A plaque remaining from the Big Apple Night Club at West 135th Street and Seventh Avenue in Harlem.

Above, a 1934 plaque from the Big Apple Night Club at West 135th Street and Seventh Avenue in Harlem. Discarded as trash in 2006. Now a Popeyes fast food restaurant on Google Maps.

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Entry from January 16, 2008
Cuernos (Mexican horn-shaped pastries)

Cuernos are Mexican horn-shaped pastries that are sold in Mexican bakeries (panaderias) all throughout Texas and in many supermarkets as well. Cuernos have been compared to French “croissants,” but cuernos are often topped with sugar or filled with cheese.  “Cuernos” have been cited in print in San Antonio newspapers since at least the early 1970s.
Food Down Under
Bakeries Give a Sweet Taste of Latin America by John G. Watson
The cuerno (KWEAR-noh), or horn, is another pastry showing a French influence. It’s shaped like a croissant, but the similarities stop there. It’s a pleasantly sweet faux croissant with a cake-like texture. 
Borderlands - El Paso Community College
Tempting Sweet Breads : Pan de Dulce
By Lynn Cordova, Inez Caldwell, Victor Canchola and Florence Brame comps.
Cuernos (horns) a sweet crescent-shaped bread flavored with cinnamon, is a traditional bread for All Saints Day, November 1. The crispy cooked ends represent the horns of a bull, which symbolically prod the sinner. The custom associated with it requires the blessing of a smaller version of the bread by the priest to atone for venial sin. The recipient then carries the little rolls in a pocket or purse for good luck or a special blessing.
Mi Tierra Restaurant & Bakery (San Antonio, TX)
Cuernos de Azucar
“sugar horns” A sugar-topped croissant
18 April 1952, Park Forest Star (Chicago, IL), pg. 2, col. 2:
Mexican bakeries (In Los Angeles—ed.) aren’t as numerous as delicatessens like Pedro’s, but it’s a real experience to go into one. Even if your Spanish is strictly of the book variety you can usually find someone to tell you what the names of the various pastries mean. “Pan dulce,” which means “sweet bread,” are what the bakeries specialize in since tortilla factories make what Mexicans use for bread.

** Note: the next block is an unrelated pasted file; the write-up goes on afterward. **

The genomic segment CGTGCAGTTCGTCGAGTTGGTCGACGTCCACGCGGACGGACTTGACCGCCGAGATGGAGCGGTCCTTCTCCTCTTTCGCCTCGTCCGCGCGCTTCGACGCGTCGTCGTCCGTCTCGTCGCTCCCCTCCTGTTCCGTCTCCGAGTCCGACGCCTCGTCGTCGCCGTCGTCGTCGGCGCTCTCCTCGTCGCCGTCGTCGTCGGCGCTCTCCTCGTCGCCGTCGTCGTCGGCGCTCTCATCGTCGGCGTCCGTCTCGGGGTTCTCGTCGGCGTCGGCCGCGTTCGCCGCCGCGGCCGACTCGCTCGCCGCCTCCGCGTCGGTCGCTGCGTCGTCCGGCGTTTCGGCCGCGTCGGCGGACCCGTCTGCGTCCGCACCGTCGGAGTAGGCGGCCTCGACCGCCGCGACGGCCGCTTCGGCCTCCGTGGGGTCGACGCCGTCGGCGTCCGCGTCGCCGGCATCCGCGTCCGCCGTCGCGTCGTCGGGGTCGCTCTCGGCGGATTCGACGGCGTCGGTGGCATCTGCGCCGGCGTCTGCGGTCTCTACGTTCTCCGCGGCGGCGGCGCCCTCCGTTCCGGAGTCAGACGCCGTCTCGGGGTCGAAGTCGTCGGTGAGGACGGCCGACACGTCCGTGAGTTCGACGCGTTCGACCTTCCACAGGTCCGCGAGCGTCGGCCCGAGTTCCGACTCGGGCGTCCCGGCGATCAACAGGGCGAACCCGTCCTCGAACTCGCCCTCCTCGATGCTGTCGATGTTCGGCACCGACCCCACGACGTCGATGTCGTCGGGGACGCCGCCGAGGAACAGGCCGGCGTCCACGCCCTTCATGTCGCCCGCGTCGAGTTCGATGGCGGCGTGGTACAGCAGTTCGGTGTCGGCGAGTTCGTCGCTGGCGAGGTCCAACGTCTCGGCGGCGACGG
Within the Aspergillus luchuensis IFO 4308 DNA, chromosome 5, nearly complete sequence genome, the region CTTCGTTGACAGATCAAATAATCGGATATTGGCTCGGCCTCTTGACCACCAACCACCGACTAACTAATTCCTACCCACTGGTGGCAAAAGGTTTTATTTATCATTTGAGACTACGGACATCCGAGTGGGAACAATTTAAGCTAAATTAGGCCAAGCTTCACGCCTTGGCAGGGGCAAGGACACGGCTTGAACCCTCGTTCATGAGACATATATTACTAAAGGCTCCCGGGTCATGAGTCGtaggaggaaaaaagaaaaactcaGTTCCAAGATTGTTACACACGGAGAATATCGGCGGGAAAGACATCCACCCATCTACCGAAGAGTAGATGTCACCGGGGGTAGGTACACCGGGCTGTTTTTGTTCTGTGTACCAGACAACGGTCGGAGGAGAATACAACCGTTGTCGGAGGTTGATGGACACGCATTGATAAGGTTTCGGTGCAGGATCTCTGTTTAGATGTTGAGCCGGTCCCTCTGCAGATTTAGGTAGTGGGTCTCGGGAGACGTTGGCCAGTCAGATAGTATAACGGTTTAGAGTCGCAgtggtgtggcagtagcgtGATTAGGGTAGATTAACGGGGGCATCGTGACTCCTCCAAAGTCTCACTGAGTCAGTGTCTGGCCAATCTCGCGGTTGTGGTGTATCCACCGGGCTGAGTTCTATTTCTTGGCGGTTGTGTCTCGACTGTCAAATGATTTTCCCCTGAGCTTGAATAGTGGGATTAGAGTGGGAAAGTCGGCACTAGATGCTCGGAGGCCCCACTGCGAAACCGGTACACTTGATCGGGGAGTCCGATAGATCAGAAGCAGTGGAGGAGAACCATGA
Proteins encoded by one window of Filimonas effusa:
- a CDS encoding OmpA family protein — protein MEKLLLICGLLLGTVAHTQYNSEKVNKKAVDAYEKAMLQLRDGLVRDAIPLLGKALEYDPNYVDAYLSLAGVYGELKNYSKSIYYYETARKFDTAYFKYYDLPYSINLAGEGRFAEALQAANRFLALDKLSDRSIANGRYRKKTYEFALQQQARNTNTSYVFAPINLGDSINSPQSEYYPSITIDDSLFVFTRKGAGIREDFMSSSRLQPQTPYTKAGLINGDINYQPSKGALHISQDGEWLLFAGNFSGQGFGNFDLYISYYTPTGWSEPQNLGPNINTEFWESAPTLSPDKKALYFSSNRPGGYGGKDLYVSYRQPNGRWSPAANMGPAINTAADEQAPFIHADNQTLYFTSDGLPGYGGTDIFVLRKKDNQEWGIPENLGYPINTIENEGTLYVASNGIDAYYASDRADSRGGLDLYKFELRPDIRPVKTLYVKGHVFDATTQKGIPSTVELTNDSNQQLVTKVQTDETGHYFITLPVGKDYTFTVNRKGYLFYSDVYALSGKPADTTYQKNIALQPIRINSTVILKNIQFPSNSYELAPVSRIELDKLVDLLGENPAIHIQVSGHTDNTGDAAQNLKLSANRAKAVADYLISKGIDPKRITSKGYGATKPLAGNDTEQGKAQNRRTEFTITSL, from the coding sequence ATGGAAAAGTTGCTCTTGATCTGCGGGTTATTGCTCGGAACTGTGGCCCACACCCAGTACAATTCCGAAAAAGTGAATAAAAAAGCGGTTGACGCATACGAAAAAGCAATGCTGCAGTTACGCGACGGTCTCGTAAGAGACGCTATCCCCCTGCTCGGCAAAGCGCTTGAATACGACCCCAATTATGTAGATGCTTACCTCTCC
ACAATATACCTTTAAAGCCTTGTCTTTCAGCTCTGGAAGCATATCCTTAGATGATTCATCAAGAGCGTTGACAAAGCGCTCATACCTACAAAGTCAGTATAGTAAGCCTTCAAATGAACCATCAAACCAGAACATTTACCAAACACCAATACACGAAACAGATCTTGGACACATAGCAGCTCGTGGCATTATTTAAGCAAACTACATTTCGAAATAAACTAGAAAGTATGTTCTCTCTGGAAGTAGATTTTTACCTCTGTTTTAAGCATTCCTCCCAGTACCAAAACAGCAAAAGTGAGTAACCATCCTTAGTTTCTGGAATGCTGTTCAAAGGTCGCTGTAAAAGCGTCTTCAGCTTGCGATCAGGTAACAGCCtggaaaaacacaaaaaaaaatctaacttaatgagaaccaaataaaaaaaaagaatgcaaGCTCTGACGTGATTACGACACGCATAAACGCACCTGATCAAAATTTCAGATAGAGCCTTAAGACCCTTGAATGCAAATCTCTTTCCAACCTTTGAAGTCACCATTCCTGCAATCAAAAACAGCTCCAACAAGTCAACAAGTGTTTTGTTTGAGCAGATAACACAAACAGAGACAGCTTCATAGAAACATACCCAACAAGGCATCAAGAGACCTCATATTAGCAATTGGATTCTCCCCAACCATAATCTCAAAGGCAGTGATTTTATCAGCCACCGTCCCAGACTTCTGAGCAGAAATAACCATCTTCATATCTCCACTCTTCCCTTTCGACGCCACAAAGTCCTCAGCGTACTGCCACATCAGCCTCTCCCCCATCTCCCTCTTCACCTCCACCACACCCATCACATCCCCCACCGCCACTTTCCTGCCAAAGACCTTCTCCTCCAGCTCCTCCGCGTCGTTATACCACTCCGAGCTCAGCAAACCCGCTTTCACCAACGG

Going up to the shelves where the pan dulce is placed in trays is like going up to the penny candy case in an old-fashioned store. To choose from are “pan de huevo” or egg bread, “Elotitos” or cobs of corn, “cuernos” or horns, “abrazos” or hugs, “besos” or kisses. Untranslatable items are such things as “chamucos” and “campechanas.” There is also a delicate leaf pastry filled with custard which has various names, one of which is “pastelitos de hoja,” which translated liberally means “little pies of leaves.”
18 June 1972, San Antonio (TX) Express and News, “Mexican-Style Food Reflects S.A. Heritage” by Jane Terry, pg. 2H, col. 3:
Sweets range from the thin, crisp bunuelos sprinkled with sugar and cinnamon (and kept fresh by the addition of a drop of green tomato skin!), to fruits such as pineapple, to the delightful pan dulce (sweet breads) made from many different kinds of dough dictated by the shape of the pastry.
It’s fun to pick out varieties such as El Caracol, the snail, snail shape filled with jelly; La Pina, the pineapple, yellow-colored sugar paste with octagonal design; La Concha, the shell, egg bread with fan-shape design; Las Perlas, the pearls, topped with shiny loose sugar paste; Los Nudos, the knots, filled with a buttery paste and tied in knots; Los Cuernos, the horns, cinnamon flavor, sugar covered; Chilindrinas, the bright ones, round bread covered with shining sugar, and Semita de Anis, anise seed bun.
7 July 1977, San Antonio (TX) Light, “Pan Dulce: S.A. Has the Best” by Ed Castillo, pg. 3B, col. 3:
Others: “Florecita” (little flower); “piedra” (rock); “cuerno” (horn); “caracol” (snail); “concha” (shell); “perla” (pearl); “chilindrinas” (the bright ones), and “semita de anis” (anise bun). There are many others.